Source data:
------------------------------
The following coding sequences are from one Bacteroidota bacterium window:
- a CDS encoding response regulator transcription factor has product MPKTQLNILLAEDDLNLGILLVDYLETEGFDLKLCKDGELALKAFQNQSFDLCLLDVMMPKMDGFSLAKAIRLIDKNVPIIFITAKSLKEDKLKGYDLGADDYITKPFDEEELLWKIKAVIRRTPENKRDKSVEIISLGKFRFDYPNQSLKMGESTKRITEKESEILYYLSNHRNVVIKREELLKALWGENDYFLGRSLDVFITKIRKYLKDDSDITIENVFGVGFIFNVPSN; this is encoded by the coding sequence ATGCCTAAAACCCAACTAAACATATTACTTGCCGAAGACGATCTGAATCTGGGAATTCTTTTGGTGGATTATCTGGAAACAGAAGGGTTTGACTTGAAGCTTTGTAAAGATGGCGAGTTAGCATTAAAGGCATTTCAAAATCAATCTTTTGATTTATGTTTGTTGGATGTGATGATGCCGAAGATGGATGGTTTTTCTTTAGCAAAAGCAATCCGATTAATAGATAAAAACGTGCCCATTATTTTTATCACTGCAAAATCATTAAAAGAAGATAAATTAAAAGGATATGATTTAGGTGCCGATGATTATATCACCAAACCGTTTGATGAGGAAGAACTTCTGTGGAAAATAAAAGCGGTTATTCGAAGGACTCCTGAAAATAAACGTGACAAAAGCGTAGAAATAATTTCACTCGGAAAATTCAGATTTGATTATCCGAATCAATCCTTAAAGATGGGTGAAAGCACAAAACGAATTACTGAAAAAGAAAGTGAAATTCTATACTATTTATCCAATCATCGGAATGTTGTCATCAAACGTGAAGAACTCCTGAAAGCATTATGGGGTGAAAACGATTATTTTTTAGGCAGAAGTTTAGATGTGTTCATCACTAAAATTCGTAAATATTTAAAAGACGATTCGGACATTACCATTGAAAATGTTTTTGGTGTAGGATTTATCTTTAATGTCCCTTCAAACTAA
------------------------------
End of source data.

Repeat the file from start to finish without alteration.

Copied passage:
The following coding sequences are from one Bacteroidota bacterium window:
- a CDS encoding response regulator transcription factor has product MPKTQLNILLAEDDLNLGILLVDYLETEGFDLKLCKDGELALKAFQNQSFDLCLLDVMMPKMDGFSLAKAIRLIDKNVPIIFITAKSLKEDKLKGYDLGADDYITKPFDEEELLWKIKAVIRRTPENKRDKSVEIISLGKFRFDYPNQSLKMGESTKRITEKESEILYYLSNHRNVVIKREELLKALWGENDYFLGRSLDVFITKIRKYLKDDSDITIENVFGVGFIFNVPSN; this is encoded by the coding sequence ATGCCTAAAACCCAACTAAACATATTACTTGCCGAAGACGATCTGAATCTGGGAATTCTTTTGGTGGATTATCTGGAAACAGAAGGGTTTGACTTGAAGCTTTGTAAAGATGGCGAGTTAGCATTAAAGGCATTTCAAAATCAATCTTTTGATTTATGTTTGTTGGATGTGATGATGCCGAAGATGGATGGTTTTTCTTTAGCAAAAGCAATCCGATTAATAGATAAAAACGTGCCCATTATTTTTATCACTGCAAAATCATTAAAAGAAGATAAATTAAAAGGATATGATTTAGGTGCCGATGATTATATCACCAAACCGTTTGATGAGGAAGAACTTCTGTGGAAAATAAAAGCGGTTATTCGAAGGACTCCTGAAAATAAACGTGACAAAAGCGTAGAAATAATTTCACTCGGAAAATTCAGATTTGATTATCCGAATCAATCCTTAAAGATGGGTGAAAGCACAAAACGAATTACTGAAAAAGAAAGTGAAATTCTATACTATTTATCCAATCATCGGAATGTTGTCATCAAACGTGAAGAACTCCTGAAAGCATTATGGGGTGAAAACGATTATTTTTTAGGCAGAAGTTTAGATGTGTTCATCACTAAAATTCGTAAATATTTAAAAGACGATTCGGACATTACCATTGAAAATGTTTTTGGTGTAGGATTTATCTTTAATGTCCCTTCAAACTAA